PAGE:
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Amazon.com and UPS Envision Eventually Delivering Packages Via Drones

12/1/2013
<p>Portion of a graphic from the Washington Post describing a type of drone that Amazon might use to delivery packages. As of September 2020 this service had not been introduced.</p>

Portion of a graphic from the Washington Post describing a type of drone that Amazon might use to delivery packages. As of September 2020 this service had not been introduced.

In an interview on December 1, 2013 Jeff Bezos, founder and chief executive of Amazon.com, outlined how he envisioned using drones to deliver packages in as little as 30 minutes. Declaring himself an optimist, he predicted that delivery drones could be a reality in as little as five years. 

Bezos intended to be among the first to use such technology once the Federal Aviation Administration finalizes rules for commercial drones later this decade. Regulations in force in 2013 forbid companies from flying unmanned vehicles. 

On December 3, 2013, The Washington Post, owned by Bezos, displayed an excellent information graphic on Bezos's proposed delivery drone at this link.

On December 8, 2013 The New York Times published an article entitled "Disruptions: At Your Door in Minutes, Delivered by Robot." The article also stated that UPS (United Parcel Service) was researching the use of drones for future delivery services:

"But given the explosive growth of e-commerce, some experts say the shipping business is in for big changes. United Parcel Service, which traces its history to 1907, delivers more than four billion packages and documents a year. It operates a fleet of more than 95,000 vehicles and 500 aircraft. The ubiquitous Brown is a $55 billion-plus-a-year business. And, like Amazon, U.P.S. is reportedly looking into drones. So is Google. More and more e-commerce companies are making a point of delivering things quickly the old-fashioned way — with humans.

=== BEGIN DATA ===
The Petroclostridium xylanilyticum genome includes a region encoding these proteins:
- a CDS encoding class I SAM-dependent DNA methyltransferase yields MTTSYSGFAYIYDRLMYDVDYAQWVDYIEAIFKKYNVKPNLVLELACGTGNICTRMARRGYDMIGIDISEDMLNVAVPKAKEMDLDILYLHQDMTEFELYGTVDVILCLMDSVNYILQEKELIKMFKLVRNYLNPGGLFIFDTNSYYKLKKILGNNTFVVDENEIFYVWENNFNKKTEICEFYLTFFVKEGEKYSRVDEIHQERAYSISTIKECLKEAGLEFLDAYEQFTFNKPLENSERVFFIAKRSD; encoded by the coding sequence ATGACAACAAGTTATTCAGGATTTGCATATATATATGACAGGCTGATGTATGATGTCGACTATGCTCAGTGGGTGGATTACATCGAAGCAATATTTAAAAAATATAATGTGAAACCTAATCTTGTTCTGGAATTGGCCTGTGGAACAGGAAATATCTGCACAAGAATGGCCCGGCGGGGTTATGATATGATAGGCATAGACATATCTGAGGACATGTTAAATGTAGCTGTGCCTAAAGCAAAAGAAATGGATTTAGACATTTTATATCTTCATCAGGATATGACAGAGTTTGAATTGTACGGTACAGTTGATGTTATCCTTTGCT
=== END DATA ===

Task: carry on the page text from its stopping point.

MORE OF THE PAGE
"Some of the dreamers in the technology industry are dreaming even bigger. It won’t be just drones, they insist. Robots and autonomous vehicles — think Google’s driverless car — could also disrupt the delivery business.

“As cities become more automated, you’re going to start to see on-demand delivery systems that look like small delivery vehicles and can bring you whatever you want to wherever you are,” said Bryant Walker Smith, a fellow at the Center for Internet and Society at Stanford Law School and a member of the Center for Automotive Research at Stanford. “Rather than go to the store to buy some milk, a robot or drone will go to a warehouse and get it for you, then deliver it.”

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